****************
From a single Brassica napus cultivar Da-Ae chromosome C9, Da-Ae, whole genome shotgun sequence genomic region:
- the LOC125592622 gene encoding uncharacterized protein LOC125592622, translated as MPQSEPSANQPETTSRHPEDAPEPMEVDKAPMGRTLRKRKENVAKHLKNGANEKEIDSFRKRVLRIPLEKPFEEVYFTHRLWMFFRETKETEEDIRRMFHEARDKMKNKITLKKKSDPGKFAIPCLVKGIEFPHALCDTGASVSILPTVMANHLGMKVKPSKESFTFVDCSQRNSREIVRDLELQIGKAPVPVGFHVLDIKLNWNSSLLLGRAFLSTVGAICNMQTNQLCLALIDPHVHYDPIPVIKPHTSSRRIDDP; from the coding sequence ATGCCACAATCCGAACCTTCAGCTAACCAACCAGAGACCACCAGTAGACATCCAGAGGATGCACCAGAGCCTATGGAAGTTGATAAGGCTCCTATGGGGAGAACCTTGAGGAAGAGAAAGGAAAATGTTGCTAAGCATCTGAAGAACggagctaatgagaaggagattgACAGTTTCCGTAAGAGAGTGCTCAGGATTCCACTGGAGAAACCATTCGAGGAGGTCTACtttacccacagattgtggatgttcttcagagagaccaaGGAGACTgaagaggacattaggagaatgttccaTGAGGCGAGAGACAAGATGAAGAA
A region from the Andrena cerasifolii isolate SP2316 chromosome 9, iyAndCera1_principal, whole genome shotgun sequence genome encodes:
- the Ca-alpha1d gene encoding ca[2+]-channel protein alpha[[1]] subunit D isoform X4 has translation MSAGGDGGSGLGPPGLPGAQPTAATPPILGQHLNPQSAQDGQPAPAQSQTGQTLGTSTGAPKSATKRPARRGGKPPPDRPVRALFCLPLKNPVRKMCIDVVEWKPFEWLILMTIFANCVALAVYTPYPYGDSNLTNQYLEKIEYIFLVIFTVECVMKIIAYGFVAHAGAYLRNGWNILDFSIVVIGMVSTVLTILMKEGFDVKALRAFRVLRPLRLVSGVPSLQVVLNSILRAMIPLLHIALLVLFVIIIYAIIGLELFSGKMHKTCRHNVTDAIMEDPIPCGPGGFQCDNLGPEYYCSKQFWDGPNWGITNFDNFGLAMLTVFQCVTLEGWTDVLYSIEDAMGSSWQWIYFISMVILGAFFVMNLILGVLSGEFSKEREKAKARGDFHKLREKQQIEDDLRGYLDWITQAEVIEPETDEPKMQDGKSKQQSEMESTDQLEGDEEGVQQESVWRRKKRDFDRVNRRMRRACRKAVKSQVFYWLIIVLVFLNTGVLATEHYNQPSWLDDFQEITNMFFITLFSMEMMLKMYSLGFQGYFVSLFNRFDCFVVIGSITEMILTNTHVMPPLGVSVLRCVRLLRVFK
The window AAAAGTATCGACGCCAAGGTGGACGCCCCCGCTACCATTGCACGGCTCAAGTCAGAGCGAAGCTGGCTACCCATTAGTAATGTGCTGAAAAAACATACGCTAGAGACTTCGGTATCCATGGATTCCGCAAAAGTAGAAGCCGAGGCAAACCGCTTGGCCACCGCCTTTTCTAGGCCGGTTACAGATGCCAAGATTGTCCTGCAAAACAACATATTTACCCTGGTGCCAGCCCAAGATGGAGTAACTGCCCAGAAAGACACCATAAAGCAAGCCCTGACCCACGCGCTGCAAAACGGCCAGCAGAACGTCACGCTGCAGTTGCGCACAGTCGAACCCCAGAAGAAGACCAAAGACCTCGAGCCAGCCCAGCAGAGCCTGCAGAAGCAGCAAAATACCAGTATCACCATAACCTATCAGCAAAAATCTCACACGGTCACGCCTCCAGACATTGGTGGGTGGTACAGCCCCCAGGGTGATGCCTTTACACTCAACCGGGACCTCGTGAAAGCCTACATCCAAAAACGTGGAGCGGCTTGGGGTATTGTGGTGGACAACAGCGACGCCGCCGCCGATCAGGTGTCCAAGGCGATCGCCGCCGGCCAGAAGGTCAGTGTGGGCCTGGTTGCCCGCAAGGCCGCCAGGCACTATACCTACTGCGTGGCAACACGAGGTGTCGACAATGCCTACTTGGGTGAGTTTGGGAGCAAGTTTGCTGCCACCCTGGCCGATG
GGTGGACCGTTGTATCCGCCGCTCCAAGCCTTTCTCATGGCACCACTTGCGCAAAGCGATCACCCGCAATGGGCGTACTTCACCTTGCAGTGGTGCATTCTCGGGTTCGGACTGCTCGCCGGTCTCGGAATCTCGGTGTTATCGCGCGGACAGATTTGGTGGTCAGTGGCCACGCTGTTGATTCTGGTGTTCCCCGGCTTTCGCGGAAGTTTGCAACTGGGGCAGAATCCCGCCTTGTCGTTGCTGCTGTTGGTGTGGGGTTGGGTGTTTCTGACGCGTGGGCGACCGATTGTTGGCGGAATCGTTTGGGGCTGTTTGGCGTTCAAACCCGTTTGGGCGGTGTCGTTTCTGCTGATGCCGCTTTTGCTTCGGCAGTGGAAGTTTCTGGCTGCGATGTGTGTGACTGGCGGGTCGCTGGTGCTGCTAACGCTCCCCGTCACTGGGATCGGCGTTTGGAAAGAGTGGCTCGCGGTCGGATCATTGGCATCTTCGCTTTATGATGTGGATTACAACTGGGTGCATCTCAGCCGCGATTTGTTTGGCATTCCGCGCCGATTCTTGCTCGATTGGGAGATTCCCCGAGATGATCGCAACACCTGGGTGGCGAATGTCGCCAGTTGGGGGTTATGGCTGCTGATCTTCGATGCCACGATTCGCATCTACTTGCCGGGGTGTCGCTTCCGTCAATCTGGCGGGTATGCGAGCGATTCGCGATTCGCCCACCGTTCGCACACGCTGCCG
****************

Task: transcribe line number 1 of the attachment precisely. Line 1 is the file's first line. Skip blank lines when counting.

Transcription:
From a single Brassica napus cultivar Da-Ae chromosome C9, Da-Ae, whole genome shotgun sequence genomic region: